The federal government has not been helpful in the recent run up in oil and gas production. If anything, they’ve stymied it by reducing the amount of federal land available for drilling:
Although the federal government heavily regulates the exploration and production process through laws like the Clean Air Act, Clean Water Act, Endangered Species Act, etc, the federal government doesn’t control land owned by states or individuals. The point being, a fair way to judge the Obama administration’s stance towards oil and natural gas is to compare federal production to state and private land production.
According to the CRS report, oil production on federal lands actually fell 6 percent between 2009 and 2013. Over the same period of time, oil production increased by an astounding 61 percent on state and private lands. The decrease in federal production is not insubstantial but requires context in the form of state and private production numbers. As a result of these massive gains, crude oil production on state and private lands has risen by 2.1 million barrels per day. That increase alone is more than Algeria, Libya, Qatar, and Norway produce– all countries with storied oil reputations – and explains why the U.S. is on track to be the world’s largest oil producer.
This is an enormous difference. Imagine where we’d be if the federal government was interested in producing as much oil as the federal lands are able to produce. While private lands have been lucky enough to have oil fields that have become highly productive in recent years, such as North Dakota and Texas, there is also government land which holds significant potential for oil and gas drilling:
As North Dakota continues this unprecedented economic boom, as oil and revenues spurt from thousands of new wells on private and state lands that seemingly spring up overnight, Stewart looks across the vast federal acreage of Utah and sees the “what ifs” and “if onlys.”
“One of my greatest frustrations is that I advise the governor on resources we don’t control, which puts me in a strange position,” Stewart said. “We can’t pull a lever, pull back the curtain, make a phone call or do anything to make it happen. We are not in the driver’s seat.”
In Utah, the man who controls the most land in the state does not sit in the governor’s chair at the Utah state Capitol or sleep in the Governor’s Mansion.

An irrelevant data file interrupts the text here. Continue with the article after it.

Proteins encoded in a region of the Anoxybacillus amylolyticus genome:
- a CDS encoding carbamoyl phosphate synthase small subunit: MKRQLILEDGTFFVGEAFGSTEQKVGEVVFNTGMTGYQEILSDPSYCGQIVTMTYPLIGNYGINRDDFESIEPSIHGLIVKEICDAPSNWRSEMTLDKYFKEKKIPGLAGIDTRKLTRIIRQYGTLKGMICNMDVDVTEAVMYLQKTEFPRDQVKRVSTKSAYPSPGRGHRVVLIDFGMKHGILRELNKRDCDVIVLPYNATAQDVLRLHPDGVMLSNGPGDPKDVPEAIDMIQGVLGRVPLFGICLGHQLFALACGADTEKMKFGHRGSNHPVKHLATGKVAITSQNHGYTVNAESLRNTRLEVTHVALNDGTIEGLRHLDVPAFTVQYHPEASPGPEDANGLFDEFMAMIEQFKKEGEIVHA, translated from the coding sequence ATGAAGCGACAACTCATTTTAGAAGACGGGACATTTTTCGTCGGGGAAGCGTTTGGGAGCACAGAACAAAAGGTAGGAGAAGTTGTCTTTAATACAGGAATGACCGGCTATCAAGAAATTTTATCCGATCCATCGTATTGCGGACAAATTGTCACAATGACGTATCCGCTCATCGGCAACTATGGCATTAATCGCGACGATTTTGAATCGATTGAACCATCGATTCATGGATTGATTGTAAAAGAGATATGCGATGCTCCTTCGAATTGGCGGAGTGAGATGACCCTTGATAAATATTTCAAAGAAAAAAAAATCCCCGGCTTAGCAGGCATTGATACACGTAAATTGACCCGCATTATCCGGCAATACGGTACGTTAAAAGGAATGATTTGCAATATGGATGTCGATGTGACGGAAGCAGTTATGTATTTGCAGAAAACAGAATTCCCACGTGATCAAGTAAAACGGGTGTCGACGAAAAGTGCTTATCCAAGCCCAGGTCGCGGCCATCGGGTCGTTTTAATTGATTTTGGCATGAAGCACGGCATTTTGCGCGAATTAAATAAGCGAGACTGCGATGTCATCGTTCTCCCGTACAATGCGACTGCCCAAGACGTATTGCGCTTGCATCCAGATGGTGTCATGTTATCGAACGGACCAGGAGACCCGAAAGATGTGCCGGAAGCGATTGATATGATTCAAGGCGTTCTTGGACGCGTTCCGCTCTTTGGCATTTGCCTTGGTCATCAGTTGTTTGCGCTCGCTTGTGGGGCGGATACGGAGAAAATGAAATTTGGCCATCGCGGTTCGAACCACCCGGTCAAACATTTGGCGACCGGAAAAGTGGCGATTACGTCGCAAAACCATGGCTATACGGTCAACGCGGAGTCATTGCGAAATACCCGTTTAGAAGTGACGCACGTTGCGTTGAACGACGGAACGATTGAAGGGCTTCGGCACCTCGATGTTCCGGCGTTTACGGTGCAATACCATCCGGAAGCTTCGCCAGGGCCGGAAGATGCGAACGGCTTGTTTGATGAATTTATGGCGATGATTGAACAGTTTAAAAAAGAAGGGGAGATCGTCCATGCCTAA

The man technically in charge of the most acreage in Utah has an office on 200 South, next to The Gateway, on the fifth floor in offices of the Bureau of Land Management — the agency’s Utah state director, Juan Palma.
“There is a constant tug of war going on out there because the federal government has so much say about what goes on within the borders of Utah,” said Utah Gov. Gary Herbert. “We wish we had more flexibility and say with what is happening in our own backyards.”
Unfortunately, they can’t do much with this land because the drilling decisions are out of their control. And yet despite this stonewalling by the federal government, President Obama has repeatedly tried to take credit for the increases in oil and gas drilling:
Touting natural gas during this year’s State of the Union, President Obama said, “America is closer to energy independence than we’ve been in decades. One of the reasons why is natural gas – if extracted safely, it’s the bridge fuel that can power our economy.” Speaking at Georgetown University, the president again reaffirmed his supposed support for natural gas, “And today, we produce more natural gas than anybody else. So we’re producing energy. And these advances have grown our economy, they’ve created new jobs, they can’t be shipped overseas.”
Unfortunately, these words amount to nothing more than lip service. Natural gas production on federal lands decreased by an astounding 28 percent from 2009 to 2013 while natural gas production on non-federal lands increased by 33 percent from 2009 to 2013. Actions speak louder than words.
Four Pinocchio’s, Mr. President.